If you ever wondered whether it’s possible to eat a Cobb salad in the car with your hands while you’re driving, rest assured that it is—although I don’t recommend it if there’s dressing on it. Honestly, it’s just generally a bad idea. But if you are the sort of person who can eat a bagel while you’re doing 65 on I-90, the driving salad is within reach.
While we’re on the topic, it is also possible to eat a salad with no dressing. To drink coffee without cream. To consume oatmeal straight up and almost forget that you used to regard it as a vehicle for brown sugar. I don’t necessarily recommend these things, either, but this is what I’ve been doing lately.
Six months ago, I stopped eating anything with added sugar or sweeteners, everything made with any kind of flour, and any food that wasn’t part of a meal. The chase: no honey, no stevia, no aspartame, no whole-wheat muffins, no “gluten-free” bread or whole-grain pasta, no snacks.
I eat a lot of vegetables, a little bit of fruit, a tiny bit of fat, and pretty much any kind of protein, animal or plant-based. Protein is a whole other kind of complicated, so don’t get me started on that one. Suffice it to say that the way I have been eating is the way I should eat forevermore. That is too scary to consider. Tragically, it is also too scary NOT to consider. For six months, I’ve been enjoying being off the queasy Tilt-a-Whirl of food addiction (for lack of a better word), so I don’t see much upside to overthinking the future. For the moment, I am happyish, which is probably as good as it gets for people who never met a quart of ice cream that couldn’t be consumed in one sitting.
It’s pretty bold to presume that anyone cares what I eat, and yet two impulses nudge me to share. One is that I want to apologize for having become One of Those People. Hadn’t you been looking forward to trying out that new crème brulee recipe? And yet only AFTER you invite me to dinner do I mention that oh, by the way, I’m just another snowflake shunning the fun foods.
I know. I’m sorry.
The second reason I’m writing this is that in my months of abstinence, I’ve discovered that many of us actually are secretly but deeply invested in what other people eat. In our family, when one of the hardy, big-appetite women quickly devours dinner, the man of the house (a very thin person and moderate eater) sometimes observes, “Wow! You were HUNGRY!” — not altogether without judgment. This is the American table writ small.
And maybe it’s not even peculiar to Americans. Perhaps it is just human nature to watch each other across the trough and assess, silently or out loud: Wow, you eat A LOT. Or: Gee, you haven’t eaten A THING. Or: Why are you vegan? Or: How can you eat a formerly living animal? Or: Do you know how many calories are in that? I used to attend a big party where the hostess put out a giant spread then stood in the corner being thin. I literally never saw her take a bite. What was up with THAT?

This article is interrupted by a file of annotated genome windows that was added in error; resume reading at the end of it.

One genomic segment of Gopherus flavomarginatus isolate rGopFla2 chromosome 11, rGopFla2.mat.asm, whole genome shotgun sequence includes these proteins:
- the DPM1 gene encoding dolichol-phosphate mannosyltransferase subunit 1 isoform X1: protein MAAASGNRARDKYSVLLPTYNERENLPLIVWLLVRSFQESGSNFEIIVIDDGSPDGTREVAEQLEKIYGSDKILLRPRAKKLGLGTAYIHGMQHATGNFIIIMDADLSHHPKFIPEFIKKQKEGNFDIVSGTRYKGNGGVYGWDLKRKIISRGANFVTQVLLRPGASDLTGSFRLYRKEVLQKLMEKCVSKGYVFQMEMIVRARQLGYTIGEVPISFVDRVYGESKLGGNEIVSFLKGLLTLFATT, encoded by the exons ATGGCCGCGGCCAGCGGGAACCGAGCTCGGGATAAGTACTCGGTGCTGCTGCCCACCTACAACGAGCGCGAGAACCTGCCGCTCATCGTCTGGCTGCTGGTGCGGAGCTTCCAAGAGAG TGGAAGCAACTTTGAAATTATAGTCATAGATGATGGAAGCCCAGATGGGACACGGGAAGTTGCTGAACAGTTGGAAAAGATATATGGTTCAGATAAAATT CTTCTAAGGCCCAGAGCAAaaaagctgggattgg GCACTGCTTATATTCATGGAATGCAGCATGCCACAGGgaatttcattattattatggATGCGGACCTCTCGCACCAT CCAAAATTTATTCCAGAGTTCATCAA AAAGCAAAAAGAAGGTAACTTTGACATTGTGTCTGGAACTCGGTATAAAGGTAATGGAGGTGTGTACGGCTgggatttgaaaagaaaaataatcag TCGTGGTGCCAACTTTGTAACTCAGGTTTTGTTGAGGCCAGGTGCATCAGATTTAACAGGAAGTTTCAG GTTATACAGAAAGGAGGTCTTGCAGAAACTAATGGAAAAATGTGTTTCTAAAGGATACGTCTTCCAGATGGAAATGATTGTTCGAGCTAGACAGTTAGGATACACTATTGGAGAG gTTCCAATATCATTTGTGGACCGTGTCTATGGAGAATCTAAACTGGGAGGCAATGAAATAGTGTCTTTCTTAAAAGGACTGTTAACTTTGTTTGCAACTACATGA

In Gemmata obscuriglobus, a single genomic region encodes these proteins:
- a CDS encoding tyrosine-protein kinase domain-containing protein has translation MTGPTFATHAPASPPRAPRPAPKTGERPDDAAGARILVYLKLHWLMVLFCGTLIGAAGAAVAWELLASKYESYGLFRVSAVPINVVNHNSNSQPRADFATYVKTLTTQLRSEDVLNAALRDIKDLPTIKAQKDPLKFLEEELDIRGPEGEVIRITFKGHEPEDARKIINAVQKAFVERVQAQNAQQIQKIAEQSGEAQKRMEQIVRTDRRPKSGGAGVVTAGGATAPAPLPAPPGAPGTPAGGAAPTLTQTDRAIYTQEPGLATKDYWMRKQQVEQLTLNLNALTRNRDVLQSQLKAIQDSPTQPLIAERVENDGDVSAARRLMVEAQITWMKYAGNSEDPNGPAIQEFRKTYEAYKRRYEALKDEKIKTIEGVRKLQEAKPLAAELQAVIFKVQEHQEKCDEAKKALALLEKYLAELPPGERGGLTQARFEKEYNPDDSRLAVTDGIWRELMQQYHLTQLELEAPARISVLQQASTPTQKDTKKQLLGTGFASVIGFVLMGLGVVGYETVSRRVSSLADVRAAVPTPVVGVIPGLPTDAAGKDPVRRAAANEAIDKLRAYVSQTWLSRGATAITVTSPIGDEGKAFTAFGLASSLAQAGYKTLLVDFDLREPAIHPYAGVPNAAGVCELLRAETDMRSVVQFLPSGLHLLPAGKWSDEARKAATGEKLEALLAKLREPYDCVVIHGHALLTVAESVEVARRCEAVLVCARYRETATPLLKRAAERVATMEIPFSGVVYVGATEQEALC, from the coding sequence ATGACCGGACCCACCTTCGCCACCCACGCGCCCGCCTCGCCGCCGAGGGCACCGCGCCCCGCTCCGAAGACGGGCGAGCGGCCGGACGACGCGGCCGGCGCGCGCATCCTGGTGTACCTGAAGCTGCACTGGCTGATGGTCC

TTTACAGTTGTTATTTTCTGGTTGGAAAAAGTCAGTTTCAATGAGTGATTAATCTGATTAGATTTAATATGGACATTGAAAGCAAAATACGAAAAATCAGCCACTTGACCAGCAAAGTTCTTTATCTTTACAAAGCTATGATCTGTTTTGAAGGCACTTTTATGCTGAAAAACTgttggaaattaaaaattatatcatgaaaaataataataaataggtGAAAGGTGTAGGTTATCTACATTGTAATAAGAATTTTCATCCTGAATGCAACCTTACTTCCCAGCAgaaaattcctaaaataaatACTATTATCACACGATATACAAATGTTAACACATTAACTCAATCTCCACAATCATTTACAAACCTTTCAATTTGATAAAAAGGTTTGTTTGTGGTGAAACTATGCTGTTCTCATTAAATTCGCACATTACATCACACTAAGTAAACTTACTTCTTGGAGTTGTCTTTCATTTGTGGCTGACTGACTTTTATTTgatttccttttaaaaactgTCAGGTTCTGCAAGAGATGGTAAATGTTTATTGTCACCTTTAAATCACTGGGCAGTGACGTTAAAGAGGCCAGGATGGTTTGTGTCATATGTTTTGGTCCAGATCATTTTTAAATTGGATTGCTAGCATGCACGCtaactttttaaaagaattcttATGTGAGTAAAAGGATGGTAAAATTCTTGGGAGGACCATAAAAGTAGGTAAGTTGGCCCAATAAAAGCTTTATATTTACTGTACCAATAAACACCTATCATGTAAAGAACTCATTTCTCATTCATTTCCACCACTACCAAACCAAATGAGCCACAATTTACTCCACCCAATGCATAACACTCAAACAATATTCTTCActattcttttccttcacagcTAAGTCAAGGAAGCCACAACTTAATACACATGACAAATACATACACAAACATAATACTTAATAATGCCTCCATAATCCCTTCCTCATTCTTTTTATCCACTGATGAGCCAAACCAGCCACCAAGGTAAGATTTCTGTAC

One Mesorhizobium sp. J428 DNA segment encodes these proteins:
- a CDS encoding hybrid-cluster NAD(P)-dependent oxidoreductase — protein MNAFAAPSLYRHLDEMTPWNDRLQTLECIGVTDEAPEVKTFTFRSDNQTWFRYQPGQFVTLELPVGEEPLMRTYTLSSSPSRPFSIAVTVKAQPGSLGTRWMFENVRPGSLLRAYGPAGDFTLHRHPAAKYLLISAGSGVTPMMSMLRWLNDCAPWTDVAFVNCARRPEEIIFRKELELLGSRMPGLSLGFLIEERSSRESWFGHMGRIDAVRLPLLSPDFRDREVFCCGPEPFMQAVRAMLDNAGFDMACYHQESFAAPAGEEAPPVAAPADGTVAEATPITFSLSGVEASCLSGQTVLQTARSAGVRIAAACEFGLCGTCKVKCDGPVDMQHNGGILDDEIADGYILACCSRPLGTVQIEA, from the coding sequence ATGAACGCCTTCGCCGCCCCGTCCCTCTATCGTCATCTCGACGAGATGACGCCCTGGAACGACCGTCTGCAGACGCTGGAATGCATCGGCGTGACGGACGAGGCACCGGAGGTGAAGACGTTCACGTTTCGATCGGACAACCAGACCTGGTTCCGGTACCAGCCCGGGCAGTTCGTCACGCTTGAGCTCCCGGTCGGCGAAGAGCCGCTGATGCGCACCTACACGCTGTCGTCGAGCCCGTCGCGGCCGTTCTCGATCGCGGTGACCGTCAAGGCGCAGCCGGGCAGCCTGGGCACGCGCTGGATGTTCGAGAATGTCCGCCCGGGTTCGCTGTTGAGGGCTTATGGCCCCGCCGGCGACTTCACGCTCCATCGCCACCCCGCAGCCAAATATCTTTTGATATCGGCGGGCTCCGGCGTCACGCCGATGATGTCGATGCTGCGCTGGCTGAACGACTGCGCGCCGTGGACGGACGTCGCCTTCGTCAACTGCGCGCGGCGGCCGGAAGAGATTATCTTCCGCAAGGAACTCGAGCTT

Darwin could explain why we’re wired to judge each other’s food; I’m just here to say it happens. I’d like to be judged based on accurate information.
I was in single digits when I first felt my brain light up at the thought of a cookie. Ten when I knew I was the only kid who just wanted to scramble out of the water for the snack-bar pizza. Thirteen when Mama Cass Elliot suffered the supreme indignity of dying while fat and allowing a sloppy medical examiner to suggest (erroneously) that she choked on a ham sandwich.
I was fourteen when people started to spout observations about my weight and twenty-three when I got very thin for a minute with our helpful friends, coffee and cigarettes. I was everything-years-old when I reserved a solid ten percent of my energy for envying women who seemed effortlessly thin.
Even the nice ones. Even Mary Tyler Moore.
At every possible age, I loathed the brain that couldn’t find the shutoff valve and the body that made my weakness of character so glaringly obvious to the casual observer.
Then I was fiftysomething. I decided to see what happened if I completely ceased consuming certain things that other people can eat without losing their minds. The bad news: It works. The good news: It works. I have located the shutoff valve, and it is, sadly, not in the kitchen.
Nixing trigger foods stops me from craving more trigger foods. It has radically reduced the incidence of food- and weight-based self-criticism, though whole meadows bloom with other types of neurosis. I skip merrily through them all multiple times a week, but I do it in smaller pants and my knees don’t ache as much.
The even-better news is that neuroscience has been making significant strides in our understanding of how food affects the brain—or, more specifically, how different foods affect different brains differently. We understand now how sugar can be like alcohol can be like gambling can be like shopping. We know more about how far willpower can take us and how to avoid wasting it on the wrong things.
In the years preceding Cass Elliot’s death, our best advice for fat women was to stop being sexually repugnant gluttons and drink more Tab. She never had a chance.
One more thing is worth mentioning. There may be an itty-bitty minority of people who are overweight because they’re too lazy to do better for themselves, but fat really does not equal character. This cuts in both directions. In my six-months-to-date experiment of taking my brain off refined carbs, a few friends have kindly complimented my self-discipline. It’s not modesty when I say that I’m not all that self-disciplined. I’m just finally figuring out the chemistry. More to come, I’m sure.
Wish me luck.